We work with our fair share of large companies. But as a boutique agency Elasticity is often approached by, and works with, virtually unknown organizations and brands as well. Big or small, they all want the same things — to build brand reputation, become a recognized leader, perhaps sell their new products or services.
The question being, to accomplish these things are you willing to do what it takes to break through the clutter of today’s information landscape and do something different, brave, timely or unique?
While most initially talk a good game, we oftentimes find the answer is “no,” which may stem from a lack of understanding of what it takes in today’s environment, or more often than not an unwillingness to to take risks. But where there is risk — if well calculated — there is reward.
Take Budweiser. By now you’ve heard that beginning May 23, its historic brand name will be replaced with “America” on bottles and cans among other changes meant to patriotize the product. Say what you will about the move which has been widely panned, but in my mind, it’s insanely smart.
Why? Think Donald Trump. Yeah, that guy with the orange face and spaghetti squash mane who has miraculously become the presumptive Republication Party nominee for president.
Anheuser-Busch InBev (the makers of Bud) noticed that beyond saying the most batshit crazy things we’ve ever heard from a presidential candidate, Trump vaulted to the top of the heap by embracing the populist passions that were just waiting to explode out of America’s working class — the same audience that drinks Budweiser by the gallon.
As Politico’s Michael Lind wrote, “In Trump, many of the kind of white working-class voters once called Reagan Democrats have found a tribune who represents their views and values more consistently than conservative populists like the Dixiecrat George Wallace, the Old Right paleo-conservative Pat Buchanan or the ‘theo-conservative’ Pat Robertson, all of whom faltered in their bids for the presidency.”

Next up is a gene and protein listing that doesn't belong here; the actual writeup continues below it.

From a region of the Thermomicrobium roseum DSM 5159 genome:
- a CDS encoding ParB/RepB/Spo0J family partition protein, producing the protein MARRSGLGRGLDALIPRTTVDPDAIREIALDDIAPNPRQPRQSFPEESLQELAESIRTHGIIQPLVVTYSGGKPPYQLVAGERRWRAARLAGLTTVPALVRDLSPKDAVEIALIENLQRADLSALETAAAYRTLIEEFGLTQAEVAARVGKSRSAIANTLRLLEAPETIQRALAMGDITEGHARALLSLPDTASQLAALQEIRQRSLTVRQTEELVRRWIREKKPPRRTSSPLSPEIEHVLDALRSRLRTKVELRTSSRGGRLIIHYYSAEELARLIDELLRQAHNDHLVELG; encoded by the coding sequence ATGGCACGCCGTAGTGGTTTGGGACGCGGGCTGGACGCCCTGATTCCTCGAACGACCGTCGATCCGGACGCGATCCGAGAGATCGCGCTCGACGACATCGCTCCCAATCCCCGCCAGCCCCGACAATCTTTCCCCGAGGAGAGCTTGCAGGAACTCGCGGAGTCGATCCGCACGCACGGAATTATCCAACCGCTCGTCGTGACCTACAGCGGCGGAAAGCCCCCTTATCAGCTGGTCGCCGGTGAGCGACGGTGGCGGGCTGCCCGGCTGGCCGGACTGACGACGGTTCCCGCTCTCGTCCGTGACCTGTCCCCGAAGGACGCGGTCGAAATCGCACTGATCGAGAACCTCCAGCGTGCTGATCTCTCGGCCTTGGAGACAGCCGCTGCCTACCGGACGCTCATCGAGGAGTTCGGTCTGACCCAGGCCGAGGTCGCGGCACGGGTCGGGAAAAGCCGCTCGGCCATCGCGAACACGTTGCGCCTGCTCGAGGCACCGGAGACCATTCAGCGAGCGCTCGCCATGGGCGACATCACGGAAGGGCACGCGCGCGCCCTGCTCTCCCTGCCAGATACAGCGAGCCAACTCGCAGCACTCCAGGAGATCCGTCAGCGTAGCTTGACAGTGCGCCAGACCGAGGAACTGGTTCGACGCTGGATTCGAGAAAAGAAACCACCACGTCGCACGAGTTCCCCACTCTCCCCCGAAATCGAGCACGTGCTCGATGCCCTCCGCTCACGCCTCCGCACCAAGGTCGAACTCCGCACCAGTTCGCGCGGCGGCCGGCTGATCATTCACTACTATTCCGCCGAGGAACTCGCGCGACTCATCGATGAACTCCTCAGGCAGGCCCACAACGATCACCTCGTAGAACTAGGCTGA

Theo-conservatives aside, Budweiser smelled an opportunity to jump on Trump’s “Make America Great Again” train and tap into the unbridled nationalist passions by its middle-American core drinker who could care less about latte art and the beer-snobbery that’s driven the craft beer boom.
If you’re a small- to mid-size business and don’t have an estimated $300 million for media spends alone (not including the creative), now your asking yourself, “How does Budweiser’s America effort apply to me?”
Simple: If you are willing to do something different, brave, timely or unique — which is where Bud’s brilliance, in this case, really lies — even if your coffers are small you can develop a creative approach that breaks through the clutter, builds brand awareness and ultimately drives sales.
Take Saugatuck Brewing, a craft brewer producing about 15,000 barrels of suds annually in comparison to the 121.9 million barrels Bud produced in 2005. Noting Budweiser’s “America” effort, Saugatuck boldly announced it would begin producing ‘Murica brand beer.
“Fear not, America. We’re here to make beer named after America great again,” the brewer’s post on Facebook stated. “This ensures that every drop of our beer is as true and honest as our fore fathers before us. Unlike other ‘America’ beers, our brewery is completely American owned. What does it taste like, you ask? Freedom. It tastes like Freedom.”
Within two hours the post sparked more than 400 reactions, 200 shares and 30 comments — even though the entire thing was a parody.
“This is a joke,” Saugatuck’s Megan Pruim admitted to MLive. “We were sitting around the brewery, having a little bit of fun and seeing the humor in it. We were playing around with the idea and decided to do something to make people laugh.”
A joke indeed, but well-executed marketing genius as well, whether they knew it or not. Budweiser announced its effort on a Tuesday and by Wednesday the craft brewer launched its parody meant to capitalize on the hype as well as the scorn for Bud. And while Saugatuck’s beers are only distributed in Michigan, Illinois, Ohio, Indiana, Wisconsin and Minnesota — you can bet craft drinkers nationwide are now wondering how they can get their hands on the brewer’s actual products.
Brands and organizations of all shapes and sizes are eager to become recognized leaders, sell their new products or services and more. But it in today’s ADHD-laced hyper-information world, it’s not that simple. You must examine the landscape around you and oftentimes take a timely, well-calculated creative leap of faith.
Both Budweiser and Saugatuck did that — with vastly different budgets and audiences in mind, yet to similar ends.
God bless ‘Murica.